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Landmark Hosts Panel Debate on the Future of Work  

Landmark Hosts Panel Debate on the Future of Work  
21 September 2021

Adapting to remote working, becoming comfortable with disruptive technologies and creating a friction-free workplace were all on the agenda at flexible office space provider Landmark's panel event.

Held at flagship Landmark property Beaufort House, Aldgate the panel included: Alison Conway, Group Head of Strategic Development at Trust Payments; Rafaat Rahmani, Founder and President of Lifescience Dynamics; Paul Russell, Digital Transformation Coach and Founder of Evenifitwasfree; and David Kinnaird, CCO of Essensys.

The event was emceed by Katie King MBA, an Artificial Intelligence in business consultant and published author.

ThisWeekinFM was in attendance, along with Landmark's clients and other members of the press. Here's a glimpse of what we learned about the future of work:



Be Reassured by Change 


Not being scared of change or new technology was one of the key messages highlighted by Emcee Katie King, who urged us all to instead be reassured by it, and open to new, easier ways of working:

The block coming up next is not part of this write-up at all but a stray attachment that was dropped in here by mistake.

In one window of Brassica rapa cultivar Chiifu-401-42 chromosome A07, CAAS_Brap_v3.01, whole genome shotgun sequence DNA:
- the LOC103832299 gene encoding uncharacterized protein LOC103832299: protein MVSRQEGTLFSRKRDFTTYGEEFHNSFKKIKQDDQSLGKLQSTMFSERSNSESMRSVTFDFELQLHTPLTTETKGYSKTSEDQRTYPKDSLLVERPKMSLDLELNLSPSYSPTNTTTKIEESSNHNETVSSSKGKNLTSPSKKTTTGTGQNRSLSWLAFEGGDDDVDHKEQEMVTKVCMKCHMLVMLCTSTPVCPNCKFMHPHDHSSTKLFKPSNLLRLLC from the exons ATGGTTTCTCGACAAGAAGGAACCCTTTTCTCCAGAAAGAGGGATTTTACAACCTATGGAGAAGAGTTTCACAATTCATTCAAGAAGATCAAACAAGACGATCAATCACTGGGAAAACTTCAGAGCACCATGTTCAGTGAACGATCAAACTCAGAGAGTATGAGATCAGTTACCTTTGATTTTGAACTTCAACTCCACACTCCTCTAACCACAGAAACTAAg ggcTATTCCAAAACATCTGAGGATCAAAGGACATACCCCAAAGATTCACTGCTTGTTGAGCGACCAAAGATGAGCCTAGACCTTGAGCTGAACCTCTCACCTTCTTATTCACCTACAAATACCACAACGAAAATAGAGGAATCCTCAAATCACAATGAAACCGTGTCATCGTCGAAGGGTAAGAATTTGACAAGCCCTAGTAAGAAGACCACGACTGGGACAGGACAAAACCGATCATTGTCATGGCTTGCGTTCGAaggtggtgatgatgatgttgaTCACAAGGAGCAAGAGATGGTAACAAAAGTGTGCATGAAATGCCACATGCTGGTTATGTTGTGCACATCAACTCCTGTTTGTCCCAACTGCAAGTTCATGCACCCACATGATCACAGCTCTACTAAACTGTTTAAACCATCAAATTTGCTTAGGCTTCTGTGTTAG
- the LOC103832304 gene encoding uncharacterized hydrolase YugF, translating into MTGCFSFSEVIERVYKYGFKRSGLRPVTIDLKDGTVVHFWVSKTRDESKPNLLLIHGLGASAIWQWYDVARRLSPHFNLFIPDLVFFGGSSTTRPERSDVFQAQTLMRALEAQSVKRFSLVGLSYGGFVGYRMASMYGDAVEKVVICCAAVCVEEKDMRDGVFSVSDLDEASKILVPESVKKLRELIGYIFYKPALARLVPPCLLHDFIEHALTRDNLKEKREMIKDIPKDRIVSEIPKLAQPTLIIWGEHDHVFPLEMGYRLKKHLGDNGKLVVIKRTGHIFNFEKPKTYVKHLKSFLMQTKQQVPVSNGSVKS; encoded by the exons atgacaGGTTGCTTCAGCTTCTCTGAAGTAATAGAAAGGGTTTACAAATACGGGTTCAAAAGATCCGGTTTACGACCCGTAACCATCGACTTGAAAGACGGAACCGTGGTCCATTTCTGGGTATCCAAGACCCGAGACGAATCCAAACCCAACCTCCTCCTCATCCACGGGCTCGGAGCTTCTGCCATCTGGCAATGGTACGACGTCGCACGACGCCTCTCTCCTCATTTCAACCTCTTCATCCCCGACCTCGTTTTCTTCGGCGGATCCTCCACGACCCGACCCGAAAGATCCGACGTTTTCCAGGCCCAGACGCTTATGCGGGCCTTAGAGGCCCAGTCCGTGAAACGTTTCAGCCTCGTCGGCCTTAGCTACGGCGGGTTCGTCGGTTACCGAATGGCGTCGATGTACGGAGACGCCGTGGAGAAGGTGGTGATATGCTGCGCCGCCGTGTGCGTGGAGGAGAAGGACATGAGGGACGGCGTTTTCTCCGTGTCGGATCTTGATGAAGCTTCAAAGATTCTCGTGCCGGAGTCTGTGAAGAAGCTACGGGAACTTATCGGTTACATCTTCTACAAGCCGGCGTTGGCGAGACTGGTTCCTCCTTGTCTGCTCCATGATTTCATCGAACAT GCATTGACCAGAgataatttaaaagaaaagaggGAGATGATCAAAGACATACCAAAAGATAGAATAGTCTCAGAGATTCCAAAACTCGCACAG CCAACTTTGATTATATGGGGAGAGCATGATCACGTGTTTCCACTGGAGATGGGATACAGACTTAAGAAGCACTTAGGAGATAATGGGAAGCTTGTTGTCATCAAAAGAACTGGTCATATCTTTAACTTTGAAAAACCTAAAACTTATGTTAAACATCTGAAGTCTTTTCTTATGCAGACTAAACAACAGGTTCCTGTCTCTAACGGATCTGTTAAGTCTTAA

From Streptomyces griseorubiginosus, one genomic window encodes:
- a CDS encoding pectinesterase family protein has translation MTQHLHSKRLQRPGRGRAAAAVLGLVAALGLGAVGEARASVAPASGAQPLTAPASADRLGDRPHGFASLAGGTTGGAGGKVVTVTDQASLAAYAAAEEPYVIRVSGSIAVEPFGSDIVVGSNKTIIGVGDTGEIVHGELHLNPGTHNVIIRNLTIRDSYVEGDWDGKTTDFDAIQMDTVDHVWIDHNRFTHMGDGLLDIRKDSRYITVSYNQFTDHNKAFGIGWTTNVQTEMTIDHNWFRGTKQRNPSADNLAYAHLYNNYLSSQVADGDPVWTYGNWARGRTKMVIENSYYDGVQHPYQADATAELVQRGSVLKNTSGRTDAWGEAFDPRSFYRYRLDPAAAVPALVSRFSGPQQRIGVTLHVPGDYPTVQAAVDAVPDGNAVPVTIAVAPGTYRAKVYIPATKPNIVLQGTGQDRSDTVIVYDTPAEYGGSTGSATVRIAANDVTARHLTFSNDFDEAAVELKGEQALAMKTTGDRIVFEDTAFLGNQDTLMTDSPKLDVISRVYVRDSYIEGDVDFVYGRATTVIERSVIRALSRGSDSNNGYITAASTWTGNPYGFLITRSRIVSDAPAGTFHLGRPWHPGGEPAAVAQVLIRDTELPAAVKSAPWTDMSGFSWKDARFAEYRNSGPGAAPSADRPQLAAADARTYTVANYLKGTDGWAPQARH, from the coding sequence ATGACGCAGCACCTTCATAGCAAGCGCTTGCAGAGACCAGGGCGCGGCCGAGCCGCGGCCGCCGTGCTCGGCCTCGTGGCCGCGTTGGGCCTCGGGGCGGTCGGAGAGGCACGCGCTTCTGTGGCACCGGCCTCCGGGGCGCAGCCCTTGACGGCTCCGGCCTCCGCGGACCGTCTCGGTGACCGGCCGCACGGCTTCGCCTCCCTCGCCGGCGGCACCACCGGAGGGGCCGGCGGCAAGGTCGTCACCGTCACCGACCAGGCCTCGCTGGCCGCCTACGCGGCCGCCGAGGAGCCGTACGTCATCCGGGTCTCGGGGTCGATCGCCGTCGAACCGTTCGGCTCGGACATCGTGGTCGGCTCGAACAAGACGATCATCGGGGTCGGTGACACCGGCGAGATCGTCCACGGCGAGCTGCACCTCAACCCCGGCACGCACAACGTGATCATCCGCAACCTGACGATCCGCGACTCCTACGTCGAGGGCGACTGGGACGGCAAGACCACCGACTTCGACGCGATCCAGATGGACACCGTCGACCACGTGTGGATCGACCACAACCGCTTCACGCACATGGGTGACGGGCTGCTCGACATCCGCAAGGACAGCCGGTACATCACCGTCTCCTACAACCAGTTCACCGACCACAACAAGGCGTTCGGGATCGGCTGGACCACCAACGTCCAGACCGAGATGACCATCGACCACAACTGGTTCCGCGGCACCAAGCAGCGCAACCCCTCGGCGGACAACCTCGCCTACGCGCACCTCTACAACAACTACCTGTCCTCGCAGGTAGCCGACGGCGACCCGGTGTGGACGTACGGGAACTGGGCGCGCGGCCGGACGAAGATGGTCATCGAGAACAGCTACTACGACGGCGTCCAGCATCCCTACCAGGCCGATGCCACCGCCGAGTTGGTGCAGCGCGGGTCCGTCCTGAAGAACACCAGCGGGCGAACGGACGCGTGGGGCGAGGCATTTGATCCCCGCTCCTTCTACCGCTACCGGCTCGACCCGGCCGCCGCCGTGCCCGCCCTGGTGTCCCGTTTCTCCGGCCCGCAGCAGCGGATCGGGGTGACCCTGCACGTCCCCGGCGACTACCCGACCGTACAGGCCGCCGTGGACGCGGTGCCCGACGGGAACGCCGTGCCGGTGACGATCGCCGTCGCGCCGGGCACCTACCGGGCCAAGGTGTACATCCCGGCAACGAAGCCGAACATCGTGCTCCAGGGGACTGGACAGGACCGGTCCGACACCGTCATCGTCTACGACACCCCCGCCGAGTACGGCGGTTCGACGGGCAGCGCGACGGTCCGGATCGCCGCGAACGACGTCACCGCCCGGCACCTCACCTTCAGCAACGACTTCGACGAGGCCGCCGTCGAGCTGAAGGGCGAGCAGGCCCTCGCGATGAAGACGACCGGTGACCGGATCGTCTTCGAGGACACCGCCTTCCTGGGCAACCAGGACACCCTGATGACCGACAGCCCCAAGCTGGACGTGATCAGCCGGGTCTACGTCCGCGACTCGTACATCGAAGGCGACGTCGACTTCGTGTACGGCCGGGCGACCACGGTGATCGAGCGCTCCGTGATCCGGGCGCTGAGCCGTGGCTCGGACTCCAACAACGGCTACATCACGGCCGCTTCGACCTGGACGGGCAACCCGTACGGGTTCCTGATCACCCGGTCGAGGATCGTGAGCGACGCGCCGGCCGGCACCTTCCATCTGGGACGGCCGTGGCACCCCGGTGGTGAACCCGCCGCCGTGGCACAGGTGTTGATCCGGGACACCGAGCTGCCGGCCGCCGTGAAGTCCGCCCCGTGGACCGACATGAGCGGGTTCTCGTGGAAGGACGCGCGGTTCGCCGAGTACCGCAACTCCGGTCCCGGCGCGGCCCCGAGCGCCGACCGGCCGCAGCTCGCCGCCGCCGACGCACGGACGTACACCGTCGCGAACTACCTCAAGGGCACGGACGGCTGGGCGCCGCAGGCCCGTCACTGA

“Whatever level you are at in your company or your career, you have to keep adapting.  Don’t be frightened of technology and of change. We are all learning as we go along; we adapted to COVID and we must continuously adjust to new technologies. 

"Don’t have imposter syndrome. We are all on a journey and it’s about mindset. It’s about being open to change, bringing your teams with you.  We have no choice because we cannot afford to ignore technology like AI anymore.”


Embrace Change, But Maintain Normalcy


For Rafaat Rahmani, Founder and President of Lifescience Dynamics, he was aware of maintaining as much normalcy as possible for all of Lifescience Dynamics’ teams across the US and UK during the lockdown.

Being an early adopter of cloud computing and other online platforms helped keep these teams connected to one another during the lockdowns.  Also, alleviating some of the pandemic’s biggest stress factors surrounding financial security, training, and career progression proved successful in maintaining morale and keeping the family culture intact.